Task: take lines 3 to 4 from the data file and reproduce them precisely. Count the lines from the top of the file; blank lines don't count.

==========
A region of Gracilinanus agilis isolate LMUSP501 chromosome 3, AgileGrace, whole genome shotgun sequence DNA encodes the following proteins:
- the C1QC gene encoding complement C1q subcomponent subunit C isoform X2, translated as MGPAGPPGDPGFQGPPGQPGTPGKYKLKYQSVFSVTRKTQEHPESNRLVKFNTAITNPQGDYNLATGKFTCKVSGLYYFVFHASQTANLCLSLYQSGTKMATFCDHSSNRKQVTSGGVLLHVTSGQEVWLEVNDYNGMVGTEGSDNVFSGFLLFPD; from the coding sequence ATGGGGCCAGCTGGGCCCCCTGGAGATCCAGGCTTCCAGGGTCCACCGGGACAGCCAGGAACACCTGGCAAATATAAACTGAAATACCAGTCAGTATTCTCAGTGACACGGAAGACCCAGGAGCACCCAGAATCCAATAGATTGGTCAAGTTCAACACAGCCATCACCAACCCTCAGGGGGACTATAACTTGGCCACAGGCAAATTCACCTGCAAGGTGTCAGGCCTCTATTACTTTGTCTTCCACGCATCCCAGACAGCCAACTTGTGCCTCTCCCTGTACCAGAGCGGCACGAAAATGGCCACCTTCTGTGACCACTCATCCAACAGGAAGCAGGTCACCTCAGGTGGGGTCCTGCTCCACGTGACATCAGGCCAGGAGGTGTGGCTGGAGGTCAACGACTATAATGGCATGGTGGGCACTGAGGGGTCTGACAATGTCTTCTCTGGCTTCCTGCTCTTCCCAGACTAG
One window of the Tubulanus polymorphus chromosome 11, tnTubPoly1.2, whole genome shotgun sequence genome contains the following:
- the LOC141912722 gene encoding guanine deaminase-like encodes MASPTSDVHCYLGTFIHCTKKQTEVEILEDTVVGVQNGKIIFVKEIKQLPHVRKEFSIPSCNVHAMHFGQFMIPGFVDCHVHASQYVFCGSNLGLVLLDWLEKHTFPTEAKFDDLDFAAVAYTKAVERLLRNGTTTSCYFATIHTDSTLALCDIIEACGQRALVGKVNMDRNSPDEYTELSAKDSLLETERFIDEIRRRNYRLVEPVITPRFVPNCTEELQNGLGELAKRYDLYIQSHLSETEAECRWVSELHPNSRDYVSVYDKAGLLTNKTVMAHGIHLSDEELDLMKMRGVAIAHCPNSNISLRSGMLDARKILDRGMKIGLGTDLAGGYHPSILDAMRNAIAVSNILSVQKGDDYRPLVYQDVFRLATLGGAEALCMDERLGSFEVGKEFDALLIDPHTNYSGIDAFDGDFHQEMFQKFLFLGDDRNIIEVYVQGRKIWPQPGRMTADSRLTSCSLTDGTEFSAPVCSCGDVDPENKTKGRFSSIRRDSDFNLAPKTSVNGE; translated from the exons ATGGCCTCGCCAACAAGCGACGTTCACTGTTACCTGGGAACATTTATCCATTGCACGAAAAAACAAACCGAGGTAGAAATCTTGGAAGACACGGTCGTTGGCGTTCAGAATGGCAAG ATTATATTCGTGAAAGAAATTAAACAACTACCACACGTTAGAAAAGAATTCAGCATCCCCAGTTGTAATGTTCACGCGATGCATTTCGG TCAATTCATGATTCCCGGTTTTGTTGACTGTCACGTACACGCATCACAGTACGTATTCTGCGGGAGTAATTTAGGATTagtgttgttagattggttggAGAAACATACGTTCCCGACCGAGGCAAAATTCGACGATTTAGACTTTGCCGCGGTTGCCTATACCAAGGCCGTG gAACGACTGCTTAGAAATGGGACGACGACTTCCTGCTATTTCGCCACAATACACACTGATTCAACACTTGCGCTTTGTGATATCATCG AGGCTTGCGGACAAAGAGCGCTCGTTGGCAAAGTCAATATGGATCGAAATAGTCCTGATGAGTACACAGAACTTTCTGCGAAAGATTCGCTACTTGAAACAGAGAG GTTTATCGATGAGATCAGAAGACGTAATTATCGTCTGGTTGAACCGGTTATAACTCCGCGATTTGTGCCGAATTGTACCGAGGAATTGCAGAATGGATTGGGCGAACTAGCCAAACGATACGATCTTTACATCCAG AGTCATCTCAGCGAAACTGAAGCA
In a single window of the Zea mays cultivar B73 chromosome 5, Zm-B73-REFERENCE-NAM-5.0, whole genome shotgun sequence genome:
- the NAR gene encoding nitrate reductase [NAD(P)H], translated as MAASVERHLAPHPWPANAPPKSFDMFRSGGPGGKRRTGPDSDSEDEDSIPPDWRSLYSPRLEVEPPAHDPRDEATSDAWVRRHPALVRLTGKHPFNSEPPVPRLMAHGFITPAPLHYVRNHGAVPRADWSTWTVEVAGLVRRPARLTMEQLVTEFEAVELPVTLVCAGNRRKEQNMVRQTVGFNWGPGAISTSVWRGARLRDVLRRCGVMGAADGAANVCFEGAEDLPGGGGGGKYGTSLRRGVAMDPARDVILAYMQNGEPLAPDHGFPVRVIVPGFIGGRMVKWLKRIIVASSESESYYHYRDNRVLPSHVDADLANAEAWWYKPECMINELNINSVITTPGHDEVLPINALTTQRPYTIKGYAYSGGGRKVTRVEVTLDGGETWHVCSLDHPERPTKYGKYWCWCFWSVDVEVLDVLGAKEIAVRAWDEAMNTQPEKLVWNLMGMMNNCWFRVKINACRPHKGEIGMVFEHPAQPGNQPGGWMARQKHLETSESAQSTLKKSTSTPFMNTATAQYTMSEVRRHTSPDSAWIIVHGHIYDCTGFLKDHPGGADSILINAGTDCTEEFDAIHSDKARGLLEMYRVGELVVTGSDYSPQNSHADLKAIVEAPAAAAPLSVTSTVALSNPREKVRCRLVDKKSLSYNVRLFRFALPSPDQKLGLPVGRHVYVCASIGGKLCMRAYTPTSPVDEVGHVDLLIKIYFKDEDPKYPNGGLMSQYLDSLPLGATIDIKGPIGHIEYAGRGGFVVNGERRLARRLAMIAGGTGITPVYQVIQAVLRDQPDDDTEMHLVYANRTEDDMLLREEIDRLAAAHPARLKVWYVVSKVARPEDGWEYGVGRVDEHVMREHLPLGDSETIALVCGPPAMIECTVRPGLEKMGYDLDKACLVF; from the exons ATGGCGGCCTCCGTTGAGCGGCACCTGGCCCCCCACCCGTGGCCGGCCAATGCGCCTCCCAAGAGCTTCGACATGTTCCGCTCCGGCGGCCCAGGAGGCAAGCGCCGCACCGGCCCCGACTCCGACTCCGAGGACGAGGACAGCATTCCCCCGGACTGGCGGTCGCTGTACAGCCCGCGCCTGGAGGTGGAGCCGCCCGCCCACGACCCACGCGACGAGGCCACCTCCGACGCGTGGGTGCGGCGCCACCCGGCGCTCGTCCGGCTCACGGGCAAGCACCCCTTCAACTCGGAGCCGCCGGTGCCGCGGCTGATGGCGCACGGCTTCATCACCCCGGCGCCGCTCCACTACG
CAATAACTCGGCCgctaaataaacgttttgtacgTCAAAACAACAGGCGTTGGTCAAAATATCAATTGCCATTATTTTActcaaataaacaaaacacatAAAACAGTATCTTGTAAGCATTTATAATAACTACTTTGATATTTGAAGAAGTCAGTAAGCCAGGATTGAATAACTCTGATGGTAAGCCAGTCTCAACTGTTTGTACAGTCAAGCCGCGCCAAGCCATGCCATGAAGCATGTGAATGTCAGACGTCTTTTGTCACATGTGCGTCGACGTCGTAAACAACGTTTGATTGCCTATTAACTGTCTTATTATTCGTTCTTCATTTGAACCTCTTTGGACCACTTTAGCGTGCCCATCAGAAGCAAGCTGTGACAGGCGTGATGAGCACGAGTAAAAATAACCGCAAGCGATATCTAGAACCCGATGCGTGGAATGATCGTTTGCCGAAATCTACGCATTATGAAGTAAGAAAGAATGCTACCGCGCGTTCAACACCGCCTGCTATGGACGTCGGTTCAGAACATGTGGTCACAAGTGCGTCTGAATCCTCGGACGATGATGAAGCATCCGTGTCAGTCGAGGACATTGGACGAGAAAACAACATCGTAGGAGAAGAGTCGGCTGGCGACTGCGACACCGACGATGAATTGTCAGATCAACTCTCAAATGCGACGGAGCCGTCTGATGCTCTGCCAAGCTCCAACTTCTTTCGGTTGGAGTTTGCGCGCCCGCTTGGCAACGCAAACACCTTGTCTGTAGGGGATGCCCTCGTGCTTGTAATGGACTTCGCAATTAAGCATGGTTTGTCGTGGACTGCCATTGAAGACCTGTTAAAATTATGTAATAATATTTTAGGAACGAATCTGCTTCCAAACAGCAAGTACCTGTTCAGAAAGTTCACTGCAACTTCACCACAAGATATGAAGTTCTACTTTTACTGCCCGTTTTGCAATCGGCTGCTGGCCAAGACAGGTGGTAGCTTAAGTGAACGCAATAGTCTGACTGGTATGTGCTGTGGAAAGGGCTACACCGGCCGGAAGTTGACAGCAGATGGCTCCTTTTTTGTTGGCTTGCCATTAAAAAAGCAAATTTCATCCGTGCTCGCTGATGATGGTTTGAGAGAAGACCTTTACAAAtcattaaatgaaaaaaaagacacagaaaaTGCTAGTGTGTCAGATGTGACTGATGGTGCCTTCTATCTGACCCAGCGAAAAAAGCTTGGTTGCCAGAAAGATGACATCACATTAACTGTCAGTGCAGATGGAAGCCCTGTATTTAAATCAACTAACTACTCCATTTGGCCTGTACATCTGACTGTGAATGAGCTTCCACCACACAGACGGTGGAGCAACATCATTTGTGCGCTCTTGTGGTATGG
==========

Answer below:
One window of the Tubulanus polymorphus chromosome 11, tnTubPoly1.2, whole genome shotgun sequence genome contains the following:
- the LOC141912722 gene encoding guanine deaminase-like encodes MASPTSDVHCYLGTFIHCTKKQTEVEILEDTVVGVQNGKIIFVKEIKQLPHVRKEFSIPSCNVHAMHFGQFMIPGFVDCHVHASQYVFCGSNLGLVLLDWLEKHTFPTEAKFDDLDFAAVAYTKAVERLLRNGTTTSCYFATIHTDSTLALCDIIEACGQRALVGKVNMDRNSPDEYTELSAKDSLLETERFIDEIRRRNYRLVEPVITPRFVPNCTEELQNGLGELAKRYDLYIQSHLSETEAECRWVSELHPNSRDYVSVYDKAGLLTNKTVMAHGIHLSDEELDLMKMRGVAIAHCPNSNISLRSGMLDARKILDRGMKIGLGTDLAGGYHPSILDAMRNAIAVSNILSVQKGDDYRPLVYQDVFRLATLGGAEALCMDERLGSFEVGKEFDALLIDPHTNYSGIDAFDGDFHQEMFQKFLFLGDDRNIIEVYVQGRKIWPQPGRMTADSRLTSCSLTDGTEFSAPVCSCGDVDPENKTKGRFSSIRRDSDFNLAPKTSVNGE; translated from the exons ATGGCCTCGCCAACAAGCGACGTTCACTGTTACCTGGGAACATTTATCCATTGCACGAAAAAACAAACCGAGGTAGAAATCTTGGAAGACACGGTCGTTGGCGTTCAGAATGGCAAG ATTATATTCGTGAAAGAAATTAAACAACTACCACACGTTAGAAAAGAATTCAGCATCCCCAGTTGTAATGTTCACGCGATGCATTTCGG TCAATTCATGATTCCCGGTTTTGTTGACTGTCACGTACACGCATCACAGTACGTATTCTGCGGGAGTAATTTAGGATTagtgttgttagattggttggAGAAACATACGTTCCCGACCGAGGCAAAATTCGACGATTTAGACTTTGCCGCGGTTGCCTATACCAAGGCCGTG gAACGACTGCTTAGAAATGGGACGACGACTTCCTGCTATTTCGCCACAATACACACTGATTCAACACTTGCGCTTTGTGATATCATCG AGGCTTGCGGACAAAGAGCGCTCGTTGGCAAAGTCAATATGGATCGAAATAGTCCTGATGAGTACACAGAACTTTCTGCGAAAGATTCGCTACTTGAAACAGAGAG GTTTATCGATGAGATCAGAAGACGTAATTATCGTCTGGTTGAACCGGTTATAACTCCGCGATTTGTGCCGAATTGTACCGAGGAATTGCAGAATGGATTGGGCGAACTAGCCAAACGATACGATCTTTACATCCAG AGTCATCTCAGCGAAACTGAAGCA